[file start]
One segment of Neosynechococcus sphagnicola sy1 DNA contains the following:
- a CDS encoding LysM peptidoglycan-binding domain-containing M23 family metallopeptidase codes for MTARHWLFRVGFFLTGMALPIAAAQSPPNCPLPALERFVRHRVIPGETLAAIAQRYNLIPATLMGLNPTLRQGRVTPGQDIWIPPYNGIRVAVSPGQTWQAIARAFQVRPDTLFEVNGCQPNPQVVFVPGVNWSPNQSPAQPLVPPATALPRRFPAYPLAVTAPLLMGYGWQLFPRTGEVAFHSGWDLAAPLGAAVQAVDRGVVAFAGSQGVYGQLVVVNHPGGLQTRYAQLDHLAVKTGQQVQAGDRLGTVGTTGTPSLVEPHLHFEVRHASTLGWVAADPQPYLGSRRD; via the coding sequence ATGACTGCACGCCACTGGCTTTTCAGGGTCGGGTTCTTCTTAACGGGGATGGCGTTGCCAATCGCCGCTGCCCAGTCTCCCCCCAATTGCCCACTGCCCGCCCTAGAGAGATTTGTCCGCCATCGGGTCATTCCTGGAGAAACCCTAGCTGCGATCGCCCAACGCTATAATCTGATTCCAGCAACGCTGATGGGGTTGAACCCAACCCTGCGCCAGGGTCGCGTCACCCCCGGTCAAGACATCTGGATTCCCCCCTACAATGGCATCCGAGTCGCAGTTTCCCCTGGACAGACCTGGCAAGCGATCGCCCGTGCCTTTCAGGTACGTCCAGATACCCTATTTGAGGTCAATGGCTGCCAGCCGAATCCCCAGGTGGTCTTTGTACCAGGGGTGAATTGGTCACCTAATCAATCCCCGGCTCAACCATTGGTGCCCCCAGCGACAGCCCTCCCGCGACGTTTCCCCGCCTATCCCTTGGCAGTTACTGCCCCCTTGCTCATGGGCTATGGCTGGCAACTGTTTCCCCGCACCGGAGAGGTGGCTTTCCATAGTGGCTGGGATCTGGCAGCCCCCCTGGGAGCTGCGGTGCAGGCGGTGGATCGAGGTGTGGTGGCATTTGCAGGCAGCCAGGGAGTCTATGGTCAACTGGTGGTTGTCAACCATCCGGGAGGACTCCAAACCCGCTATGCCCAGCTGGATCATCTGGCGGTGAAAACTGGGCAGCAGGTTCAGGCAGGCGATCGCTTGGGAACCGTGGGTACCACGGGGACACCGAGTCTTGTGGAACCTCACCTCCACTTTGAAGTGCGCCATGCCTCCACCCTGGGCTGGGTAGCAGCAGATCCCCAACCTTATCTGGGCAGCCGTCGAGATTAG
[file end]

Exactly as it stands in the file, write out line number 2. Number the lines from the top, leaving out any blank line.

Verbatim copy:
- a CDS encoding LysM peptidoglycan-binding domain-containing M23 family metallopeptidase codes for MTARHWLFRVGFFLTGMALPIAAAQSPPNCPLPALERFVRHRVIPGETLAAIAQRYNLIPATLMGLNPTLRQGRVTPGQDIWIPPYNGIRVAVSPGQTWQAIARAFQVRPDTLFEVNGCQPNPQVVFVPGVNWSPNQSPAQPLVPPATALPRRFPAYPLAVTAPLLMGYGWQLFPRTGEVAFHSGWDLAAPLGAAVQAVDRGVVAFAGSQGVYGQLVVVNHPGGLQTRYAQLDHLAVKTGQQVQAGDRLGTVGTTGTPSLVEPHLHFEVRHASTLGWVAADPQPYLGSRRD; via the coding sequence ATGACTGCACGCCACTGGCTTTTCAGGGTCGGGTTCTTCTTAACGGGGATGGCGTTGCCAATCGCCGCTGCCCAGTCTCCCCCCAATTGCCCACTGCCCGCCCTAGAGAGATTTGTCCGCCATCGGGTCATTCCTGGAGAAACCCTAGCTGCGATCGCCCAACGCTATAATCTGATTCCAGCAACGCTGATGGGGTTGAACCCAACCCTGCGCCAGGGTCGCGTCACCCCCGGTCAAGACATCTGGATTCCCCCCTACAATGGCATCCGAGTCGCAGTTTCCCCTGGACAGACCTGGCAAGCGATCGCCCGTGCCTTTCAGGTACGTCCAGATACCCTATTTGAGGTCAATGGCTGCCAGCCGAATCCCCAGGTGGTCTTTGTACCAGGGGTGAATTGGTCACCTAATCAATCCCCGGCTCAACCATTGGTGCCCCCAGCGACAGCCCTCCCGCGACGTTTCCCCGCCTATCCCTTGGCAGTTACTGCCCCCTTGCTCATGGGCTATGGCTGGCAACTGTTTCCCCGCACCGGAGAGGTGGCTTTCCATAGTGGCTGGGATCTGGCAGCCCCCCTGGGAGCTGCGGTGCAGGCGGTGGATCGAGGTGTGGTGGCATTTGCAGGCAGCCAGGGAGTCTATGGTCAACTGGTGGTTGTCAACCATCCGGGAGGACTCCAAACCCGCTATGCCCAGCTGGATCATCTGGCGGTGAAAACTGGGCAGCAGGTTCAGGCAGGCGATCGCTTGGGAACCGTGGGTACCACGGGGACACCGAGTCTTGTGGAACCTCACCTCCACTTTGAAGTGCGCCATGCCTCCACCCTGGGCTGGGTAGCAGCAGATCCCCAACCTTATCTGGGCAGCCGTCGAGATTAG